The balancing act of travel

by Eliza Myers 19. July 2012 23:11



You never know how people are going to travel together until you hit the road with them, which is why I felt nervous about my husband’s first family vacation with my mom and brother to Yosemite National Park this spring. Although I had traveled with them individually, I was unsure if everyone’s travel styles would mesh well.

On the Mist Trail hike up to Vernal and Nevada falls, it became clear how their traveling preferences differed. Jeremiah is focused when hiking and likely to choose 12-mile trails going uphill the whole way. My mom and brother like to amble along shorter trails so they can stop to rest and examine less noticeable things like rock lichen.

One clue the hike felt overly taxing to my mother was when she nicknamed the 300 steps up to Vernal Falls as “the stone stairs of death.” After hearing this, I moved ahead and matched Jeremiah’s quick pace to check on him.

“We’re making good time. I think we can make it to the top of the Nevada Falls,” said Jeremiah, although we had previously agreed to only hike to the falls’ base.

“OK. How high of an elevation gain is that?,” I asked.

“Another 1,900 feet.”

“Right, so twice as high as we just walked?”

“Yeah, but we can walk up it quickly.”

Worried about how my mother would feel about this change in plans, I slowed down to see how she felt.

“I can’t feel my feet. It’s weird,” said Mom. “I can feel my legs, but they are really mad at me, so I wish I couldn’t.”

After these two varying accounts, I wasn’t sure what to suggest. How do you keep everyone happy when traveling? It is a trick group leaders have had to learn through years of experience. Group leaders have to master the art of meeting everyone’s travel expectations even though those can differ among people.

Fortunately for me, when Jeremiah learned my mom was tiring, he volunteered to only go to the base of the falls as agreed. He compromised as my mom and brother compromised to hike farther than they might have on their own. But once we got to the base of the magnificent Nevada Falls, everyone was satisfied. That’s the power of travel: Even when both sides concede things, one impressive view can make everyone 100 percent happy.

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Travel Thoughts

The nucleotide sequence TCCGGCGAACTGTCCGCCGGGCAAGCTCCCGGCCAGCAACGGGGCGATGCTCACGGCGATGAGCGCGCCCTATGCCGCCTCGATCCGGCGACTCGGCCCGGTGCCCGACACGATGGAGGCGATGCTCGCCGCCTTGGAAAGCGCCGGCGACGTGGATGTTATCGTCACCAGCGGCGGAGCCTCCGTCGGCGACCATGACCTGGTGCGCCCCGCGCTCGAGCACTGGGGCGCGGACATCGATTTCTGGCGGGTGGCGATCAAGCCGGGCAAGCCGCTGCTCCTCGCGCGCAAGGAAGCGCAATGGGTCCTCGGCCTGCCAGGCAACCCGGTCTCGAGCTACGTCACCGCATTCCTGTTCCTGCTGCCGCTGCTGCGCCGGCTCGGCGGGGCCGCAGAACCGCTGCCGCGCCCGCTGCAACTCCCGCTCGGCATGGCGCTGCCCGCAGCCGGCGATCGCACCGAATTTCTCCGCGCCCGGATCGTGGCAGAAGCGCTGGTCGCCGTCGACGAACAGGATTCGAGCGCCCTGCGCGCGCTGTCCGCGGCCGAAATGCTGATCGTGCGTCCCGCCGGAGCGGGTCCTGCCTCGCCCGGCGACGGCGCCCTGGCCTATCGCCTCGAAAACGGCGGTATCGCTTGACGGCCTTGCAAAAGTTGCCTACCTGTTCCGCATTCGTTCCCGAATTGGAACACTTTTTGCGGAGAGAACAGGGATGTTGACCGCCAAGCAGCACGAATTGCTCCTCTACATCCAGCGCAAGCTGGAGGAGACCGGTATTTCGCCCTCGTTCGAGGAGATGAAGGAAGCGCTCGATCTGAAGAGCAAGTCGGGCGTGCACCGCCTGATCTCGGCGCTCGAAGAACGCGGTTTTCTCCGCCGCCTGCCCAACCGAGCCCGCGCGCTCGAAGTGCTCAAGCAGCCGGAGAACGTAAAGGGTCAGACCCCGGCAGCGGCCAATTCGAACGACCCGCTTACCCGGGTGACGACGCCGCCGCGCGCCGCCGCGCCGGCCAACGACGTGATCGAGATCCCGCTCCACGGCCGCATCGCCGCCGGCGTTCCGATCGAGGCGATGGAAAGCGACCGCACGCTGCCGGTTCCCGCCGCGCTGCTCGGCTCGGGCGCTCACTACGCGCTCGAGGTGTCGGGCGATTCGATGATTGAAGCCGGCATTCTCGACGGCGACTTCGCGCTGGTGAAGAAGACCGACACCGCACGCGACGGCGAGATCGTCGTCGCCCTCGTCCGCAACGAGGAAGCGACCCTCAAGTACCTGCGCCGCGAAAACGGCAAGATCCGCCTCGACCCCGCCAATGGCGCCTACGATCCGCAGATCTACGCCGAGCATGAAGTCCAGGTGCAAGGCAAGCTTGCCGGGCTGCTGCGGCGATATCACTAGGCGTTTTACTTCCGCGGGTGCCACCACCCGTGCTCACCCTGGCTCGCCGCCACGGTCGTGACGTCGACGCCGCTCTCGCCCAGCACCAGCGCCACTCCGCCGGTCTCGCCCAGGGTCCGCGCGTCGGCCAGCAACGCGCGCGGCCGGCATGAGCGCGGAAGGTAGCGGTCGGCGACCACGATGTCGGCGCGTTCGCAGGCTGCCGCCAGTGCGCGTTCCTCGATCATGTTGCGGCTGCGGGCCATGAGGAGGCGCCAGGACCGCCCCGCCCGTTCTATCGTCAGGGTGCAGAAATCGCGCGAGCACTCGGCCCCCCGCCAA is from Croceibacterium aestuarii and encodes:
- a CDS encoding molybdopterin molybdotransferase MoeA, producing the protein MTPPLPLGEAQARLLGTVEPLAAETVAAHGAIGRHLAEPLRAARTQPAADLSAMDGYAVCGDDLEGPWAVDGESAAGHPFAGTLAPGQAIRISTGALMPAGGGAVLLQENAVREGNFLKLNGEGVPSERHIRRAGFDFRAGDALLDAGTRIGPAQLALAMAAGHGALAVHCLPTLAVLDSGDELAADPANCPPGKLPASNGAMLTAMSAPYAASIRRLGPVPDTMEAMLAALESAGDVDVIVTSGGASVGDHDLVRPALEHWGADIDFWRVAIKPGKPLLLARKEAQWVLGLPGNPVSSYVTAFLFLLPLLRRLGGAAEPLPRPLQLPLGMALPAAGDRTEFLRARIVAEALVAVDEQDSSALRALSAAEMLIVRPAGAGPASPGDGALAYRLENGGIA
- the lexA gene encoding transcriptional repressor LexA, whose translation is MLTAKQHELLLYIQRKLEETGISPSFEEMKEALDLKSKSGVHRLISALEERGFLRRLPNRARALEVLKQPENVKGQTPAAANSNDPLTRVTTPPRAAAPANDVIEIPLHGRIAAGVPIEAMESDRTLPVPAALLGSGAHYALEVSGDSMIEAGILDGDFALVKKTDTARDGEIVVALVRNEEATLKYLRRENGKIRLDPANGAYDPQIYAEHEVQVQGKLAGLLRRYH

A Canyon Sanctuary

by Brian Jewell 18. April 2012 00:36

Branson may be known as the Music Show Capital of the World, but it also enjoys a wonderful natural setting in the Ozark Mountains. Visitors see two mountain lakes as they make their way around town; further away from the famous Highway 76, Dogwood Canyon Nature Park is a welcome respite for nature lovers.

It takes a bit of a drive to get to Dogwood Canyon, which sits on the border of Missouri and Arkansas. Groups that make out are in for a treat, though. This 10,000-acre nature preserve highlights some of the most beautiful geological features of the Ozarks: deep limestone canyons, caves, ponds, waterfalls and other impressive formations. Paved sidewalks and rougher trails wind throughout the park, giving visitors a variety of ways to explore. Groups can come in to the welcome center together, and then split up to do different activities such as walking/hinking, bicycle tours, ATV rides and Segway tours.

I chose to explore the park on horseback. Though many of the other activity options take visitors through the wooded paths at the bottom of the canyon, horseback adventures begin at a corral at the top side of the park. I took a one-hour guided ride, along with a friend from the Branson Area CVB. During the ride, our guide took us up and down trails that cut across the top of Ozark hills overlooking Dogwood Canyon. We rode slowly, going by the pastures where the park staff is raising a herd of bison, and through fields where other "off-duty" horses roamed freely, enjoying the sunshine on a warm April morning.

The trail rides are easy, relaxed activities that almost anyone could do, and guides can accomodate groups of up to 12 people on each ride. Twice a week, the guides take more advanced riders out on half-day excursions. Bigger groups can have their own experiences on tram rides through the park, which last two hours and include visits to the bison and elk pastures. During the summer months, groups can have a chuckwagon dinner in the fields during the tram tour of the park.

 

 

 

A hike to remember

by Brian Jewell 12. July 2011 22:27